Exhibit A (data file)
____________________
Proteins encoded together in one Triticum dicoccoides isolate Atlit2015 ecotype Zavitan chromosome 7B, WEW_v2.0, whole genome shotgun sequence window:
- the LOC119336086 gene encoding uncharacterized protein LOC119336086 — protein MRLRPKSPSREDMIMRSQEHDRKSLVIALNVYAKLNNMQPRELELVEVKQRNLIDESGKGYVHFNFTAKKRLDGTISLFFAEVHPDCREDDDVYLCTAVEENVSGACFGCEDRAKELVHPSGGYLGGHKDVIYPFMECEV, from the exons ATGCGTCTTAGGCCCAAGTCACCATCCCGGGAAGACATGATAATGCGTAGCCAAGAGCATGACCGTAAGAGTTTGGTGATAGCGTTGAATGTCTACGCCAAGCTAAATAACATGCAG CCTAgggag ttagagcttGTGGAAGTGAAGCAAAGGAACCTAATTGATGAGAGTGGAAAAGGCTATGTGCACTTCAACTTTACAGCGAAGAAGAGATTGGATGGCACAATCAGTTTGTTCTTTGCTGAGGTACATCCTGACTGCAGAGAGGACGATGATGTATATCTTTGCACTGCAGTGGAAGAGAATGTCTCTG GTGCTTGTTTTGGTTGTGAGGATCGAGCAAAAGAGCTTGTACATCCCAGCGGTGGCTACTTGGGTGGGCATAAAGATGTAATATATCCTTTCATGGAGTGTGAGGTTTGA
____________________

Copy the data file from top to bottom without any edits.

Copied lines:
Proteins encoded together in one Triticum dicoccoides isolate Atlit2015 ecotype Zavitan chromosome 7B, WEW_v2.0, whole genome shotgun sequence window:
- the LOC119336086 gene encoding uncharacterized protein LOC119336086 — protein MRLRPKSPSREDMIMRSQEHDRKSLVIALNVYAKLNNMQPRELELVEVKQRNLIDESGKGYVHFNFTAKKRLDGTISLFFAEVHPDCREDDDVYLCTAVEENVSGACFGCEDRAKELVHPSGGYLGGHKDVIYPFMECEV, from the exons ATGCGTCTTAGGCCCAAGTCACCATCCCGGGAAGACATGATAATGCGTAGCCAAGAGCATGACCGTAAGAGTTTGGTGATAGCGTTGAATGTCTACGCCAAGCTAAATAACATGCAG CCTAgggag ttagagcttGTGGAAGTGAAGCAAAGGAACCTAATTGATGAGAGTGGAAAAGGCTATGTGCACTTCAACTTTACAGCGAAGAAGAGATTGGATGGCACAATCAGTTTGTTCTTTGCTGAGGTACATCCTGACTGCAGAGAGGACGATGATGTATATCTTTGCACTGCAGTGGAAGAGAATGTCTCTG GTGCTTGTTTTGGTTGTGAGGATCGAGCAAAAGAGCTTGTACATCCCAGCGGTGGCTACTTGGGTGGGCATAAAGATGTAATATATCCTTTCATGGAGTGTGAGGTTTGA